Stephenie Gee reports on the latest spring style couture from fashion houses
With clients forsaking the West – cruises along the French and Italian Rivieras – for the Far North, Alexandre Vauthier wanted to offer some warmth in his spring/summer collection. Signatures like razor-sharp tailored jackets, second-skin pants and ultra-sassy hemlines were reinvented with twists such as plush faux fur in an unlikely variety of colours from lime green to hot pink with exaggerated flounces and mirror-lacquered rhodoids.
Harlequins, and them alone, took over Giorgio Armani’s designs this season. The runway, painted in diagonal checks of watery green, blue, mauve and gold, saw an explosion of clothes where colourful geometries danced and shimmered against graphic outlines and blocks of black. Sometimes playfully, like the all-over diamond-patterned pajamas with a Pierrot ruffled collar. And sometimes chic, like the long-sleeved paillette dress in various shades of pink.
Inspired by the story of two lovebirds, Penelope and Orion, who are separated on remote worlds – as the fantasy goes, she is trapped on a desolate earth ravaged by dust and he, on the moon, an immaculate sanctuary she yearns to reach – the show, aptly titled “Moonlight and Dust”, showcased a twist on devastated glamour with textures of cut-up organza, plumes of frayed mohair, volcanic crystal appliqués and crushed stones, and dangling pearl charms, harmoniously arranged onto figure-hugging and outsized silhouettes.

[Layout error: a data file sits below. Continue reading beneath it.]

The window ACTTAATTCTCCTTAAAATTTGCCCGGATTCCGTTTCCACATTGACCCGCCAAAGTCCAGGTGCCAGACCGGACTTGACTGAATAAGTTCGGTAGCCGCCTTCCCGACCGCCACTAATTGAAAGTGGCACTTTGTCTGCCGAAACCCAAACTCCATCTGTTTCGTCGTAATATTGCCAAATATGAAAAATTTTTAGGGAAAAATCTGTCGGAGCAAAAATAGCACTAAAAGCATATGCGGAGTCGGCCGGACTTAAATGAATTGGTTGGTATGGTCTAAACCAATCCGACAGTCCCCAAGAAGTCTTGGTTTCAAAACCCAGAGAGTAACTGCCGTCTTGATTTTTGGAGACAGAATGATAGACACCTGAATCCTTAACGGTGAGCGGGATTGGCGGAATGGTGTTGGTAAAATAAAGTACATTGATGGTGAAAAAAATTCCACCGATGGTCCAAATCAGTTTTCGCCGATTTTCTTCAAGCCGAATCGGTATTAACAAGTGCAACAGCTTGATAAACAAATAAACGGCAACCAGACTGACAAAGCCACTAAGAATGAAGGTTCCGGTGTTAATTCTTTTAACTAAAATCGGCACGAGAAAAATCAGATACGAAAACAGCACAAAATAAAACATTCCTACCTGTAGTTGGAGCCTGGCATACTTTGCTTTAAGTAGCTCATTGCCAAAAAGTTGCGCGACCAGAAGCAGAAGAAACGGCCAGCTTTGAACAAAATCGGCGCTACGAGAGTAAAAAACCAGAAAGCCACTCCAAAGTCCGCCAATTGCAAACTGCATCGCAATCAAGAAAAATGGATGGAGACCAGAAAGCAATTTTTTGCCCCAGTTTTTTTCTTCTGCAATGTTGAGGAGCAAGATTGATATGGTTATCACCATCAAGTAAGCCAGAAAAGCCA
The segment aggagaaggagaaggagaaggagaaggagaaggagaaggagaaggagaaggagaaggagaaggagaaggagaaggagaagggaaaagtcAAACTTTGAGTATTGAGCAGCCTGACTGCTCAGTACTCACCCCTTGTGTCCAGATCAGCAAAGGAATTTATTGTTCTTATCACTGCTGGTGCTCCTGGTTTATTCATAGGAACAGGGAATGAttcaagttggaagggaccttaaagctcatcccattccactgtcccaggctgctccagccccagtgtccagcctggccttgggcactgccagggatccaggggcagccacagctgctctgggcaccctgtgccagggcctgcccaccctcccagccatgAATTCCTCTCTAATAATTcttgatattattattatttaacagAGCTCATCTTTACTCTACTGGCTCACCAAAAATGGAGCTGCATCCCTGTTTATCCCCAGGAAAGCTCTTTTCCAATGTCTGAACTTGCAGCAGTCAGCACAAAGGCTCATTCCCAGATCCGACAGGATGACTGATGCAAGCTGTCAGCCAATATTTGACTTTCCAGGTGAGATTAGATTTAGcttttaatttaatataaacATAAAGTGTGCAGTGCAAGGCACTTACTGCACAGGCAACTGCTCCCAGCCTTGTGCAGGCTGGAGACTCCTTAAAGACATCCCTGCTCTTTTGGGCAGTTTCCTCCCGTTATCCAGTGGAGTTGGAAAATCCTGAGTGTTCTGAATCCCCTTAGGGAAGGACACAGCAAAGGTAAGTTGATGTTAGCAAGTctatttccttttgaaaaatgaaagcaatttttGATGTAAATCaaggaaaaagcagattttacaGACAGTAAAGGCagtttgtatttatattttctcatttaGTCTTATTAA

This collection was born out of a tête-à-tête between creative director Virginie Viard and French artist Xavier Veilhan at Coco Chanel’s Rue Cambon apartment, where large bronzes of deer cluster around the fireplace, lion effigies are placed here and there, and the abundant works of art depict stags, birds and camels. So, naturally, this was a fauna-inspired collection – there was a white tweed ensemble embellished with animal motifs, cool violet short-sleeved tweed coat and little white dress with embroidered doves – which made its way down a runway surrounded by Veilhan’s menagerie of plywood creatures.
Maria Grazia Chiuri drew from archive pictures of Josephine Baker – the entertainer, French Resistance member, civil- rights activist and close friend of Christian Dior – performing at Dior couture in 1951 New York. The pieces exuded the Roaring Twenties and a touch of cabaret in the appearance of Deco-like beaded shifts, satin leotards under diaphanous robes, pintucked palazzo pants and creased satin ballgowns in slate grey, liquid silver and pale gold.